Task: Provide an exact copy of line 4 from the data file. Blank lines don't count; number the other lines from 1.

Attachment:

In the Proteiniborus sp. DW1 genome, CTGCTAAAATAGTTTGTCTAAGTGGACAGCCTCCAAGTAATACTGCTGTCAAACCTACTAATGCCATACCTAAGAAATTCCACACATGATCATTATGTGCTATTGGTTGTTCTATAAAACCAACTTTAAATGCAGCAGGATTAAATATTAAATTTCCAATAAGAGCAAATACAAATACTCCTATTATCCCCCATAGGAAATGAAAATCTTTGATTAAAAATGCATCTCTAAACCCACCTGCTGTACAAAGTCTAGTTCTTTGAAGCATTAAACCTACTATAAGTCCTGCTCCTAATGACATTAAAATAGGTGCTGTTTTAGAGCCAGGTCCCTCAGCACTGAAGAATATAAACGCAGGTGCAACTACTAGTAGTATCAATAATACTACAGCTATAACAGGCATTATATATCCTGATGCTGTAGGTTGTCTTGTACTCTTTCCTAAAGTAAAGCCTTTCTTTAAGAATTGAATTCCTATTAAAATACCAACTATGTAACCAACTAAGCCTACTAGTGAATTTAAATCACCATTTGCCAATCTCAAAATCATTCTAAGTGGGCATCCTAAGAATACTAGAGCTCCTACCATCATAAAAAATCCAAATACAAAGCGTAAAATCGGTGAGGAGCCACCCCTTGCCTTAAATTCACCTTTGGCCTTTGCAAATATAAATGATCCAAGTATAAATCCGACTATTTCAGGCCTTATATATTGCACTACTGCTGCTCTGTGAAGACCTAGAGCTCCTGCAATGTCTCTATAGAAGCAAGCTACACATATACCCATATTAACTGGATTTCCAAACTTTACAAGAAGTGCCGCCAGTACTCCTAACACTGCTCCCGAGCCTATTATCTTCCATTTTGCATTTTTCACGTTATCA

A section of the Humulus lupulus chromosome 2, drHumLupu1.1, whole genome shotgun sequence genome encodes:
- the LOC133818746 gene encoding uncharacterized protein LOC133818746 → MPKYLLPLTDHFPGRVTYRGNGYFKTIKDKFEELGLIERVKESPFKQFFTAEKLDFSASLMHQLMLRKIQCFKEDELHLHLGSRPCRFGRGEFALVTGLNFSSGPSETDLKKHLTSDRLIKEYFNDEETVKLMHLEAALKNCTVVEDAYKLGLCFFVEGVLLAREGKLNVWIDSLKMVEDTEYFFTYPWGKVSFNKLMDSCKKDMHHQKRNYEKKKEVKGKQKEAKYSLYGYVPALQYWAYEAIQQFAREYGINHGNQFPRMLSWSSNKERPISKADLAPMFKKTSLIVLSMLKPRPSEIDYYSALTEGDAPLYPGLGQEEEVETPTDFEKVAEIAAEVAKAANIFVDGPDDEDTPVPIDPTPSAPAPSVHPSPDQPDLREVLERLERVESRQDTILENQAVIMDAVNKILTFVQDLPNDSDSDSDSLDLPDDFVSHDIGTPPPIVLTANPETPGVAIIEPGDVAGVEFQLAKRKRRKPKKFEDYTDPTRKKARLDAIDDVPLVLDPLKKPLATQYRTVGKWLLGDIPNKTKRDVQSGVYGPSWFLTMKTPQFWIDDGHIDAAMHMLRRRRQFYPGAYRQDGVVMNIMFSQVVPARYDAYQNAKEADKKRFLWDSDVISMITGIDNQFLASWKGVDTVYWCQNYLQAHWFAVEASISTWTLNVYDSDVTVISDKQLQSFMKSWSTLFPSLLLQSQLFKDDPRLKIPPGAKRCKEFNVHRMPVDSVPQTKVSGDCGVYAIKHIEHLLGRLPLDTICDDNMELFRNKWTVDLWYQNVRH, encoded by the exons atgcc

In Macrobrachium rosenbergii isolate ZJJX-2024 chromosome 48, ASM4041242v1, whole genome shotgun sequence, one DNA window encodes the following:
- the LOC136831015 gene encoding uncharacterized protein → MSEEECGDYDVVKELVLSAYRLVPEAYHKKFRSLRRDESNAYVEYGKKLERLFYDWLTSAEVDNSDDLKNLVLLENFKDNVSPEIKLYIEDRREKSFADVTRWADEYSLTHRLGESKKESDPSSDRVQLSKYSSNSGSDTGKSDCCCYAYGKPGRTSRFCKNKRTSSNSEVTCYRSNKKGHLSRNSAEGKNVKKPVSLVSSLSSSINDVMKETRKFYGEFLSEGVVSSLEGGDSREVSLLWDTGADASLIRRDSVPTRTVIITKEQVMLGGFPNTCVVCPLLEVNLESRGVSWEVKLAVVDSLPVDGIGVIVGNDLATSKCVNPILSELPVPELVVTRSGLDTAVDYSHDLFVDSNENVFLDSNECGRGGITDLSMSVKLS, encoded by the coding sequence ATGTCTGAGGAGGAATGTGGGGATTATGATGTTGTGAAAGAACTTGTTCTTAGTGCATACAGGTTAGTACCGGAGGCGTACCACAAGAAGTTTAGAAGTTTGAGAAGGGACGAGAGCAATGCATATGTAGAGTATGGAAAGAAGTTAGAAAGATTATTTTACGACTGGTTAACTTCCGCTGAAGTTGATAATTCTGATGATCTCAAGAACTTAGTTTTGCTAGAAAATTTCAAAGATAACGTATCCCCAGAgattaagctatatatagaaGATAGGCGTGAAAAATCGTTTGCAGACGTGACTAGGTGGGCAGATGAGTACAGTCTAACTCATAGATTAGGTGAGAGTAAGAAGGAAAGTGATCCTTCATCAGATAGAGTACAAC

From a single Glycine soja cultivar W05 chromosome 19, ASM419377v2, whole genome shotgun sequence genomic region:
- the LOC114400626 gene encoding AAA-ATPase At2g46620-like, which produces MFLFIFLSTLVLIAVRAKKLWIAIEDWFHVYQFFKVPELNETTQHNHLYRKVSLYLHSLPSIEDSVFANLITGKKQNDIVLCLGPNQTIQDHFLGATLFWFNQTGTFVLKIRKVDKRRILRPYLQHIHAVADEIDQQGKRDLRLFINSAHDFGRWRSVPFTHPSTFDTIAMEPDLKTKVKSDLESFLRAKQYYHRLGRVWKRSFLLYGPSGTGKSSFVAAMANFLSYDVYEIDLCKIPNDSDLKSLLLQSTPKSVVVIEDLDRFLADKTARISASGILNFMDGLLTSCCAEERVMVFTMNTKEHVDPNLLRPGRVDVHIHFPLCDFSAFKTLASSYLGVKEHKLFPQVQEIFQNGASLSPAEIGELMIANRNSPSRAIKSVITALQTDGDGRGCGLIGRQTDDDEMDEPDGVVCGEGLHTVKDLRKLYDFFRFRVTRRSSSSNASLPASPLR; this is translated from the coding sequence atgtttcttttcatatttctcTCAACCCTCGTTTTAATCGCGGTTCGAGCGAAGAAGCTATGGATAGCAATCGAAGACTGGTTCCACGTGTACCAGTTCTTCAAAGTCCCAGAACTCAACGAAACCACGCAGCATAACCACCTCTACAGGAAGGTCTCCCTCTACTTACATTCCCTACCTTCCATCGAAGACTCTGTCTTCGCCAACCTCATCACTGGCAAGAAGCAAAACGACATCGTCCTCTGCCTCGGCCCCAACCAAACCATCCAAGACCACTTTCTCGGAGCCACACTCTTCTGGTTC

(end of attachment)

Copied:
In Macrobrachium rosenbergii isolate ZJJX-2024 chromosome 48, ASM4041242v1, whole genome shotgun sequence, one DNA window encodes the following: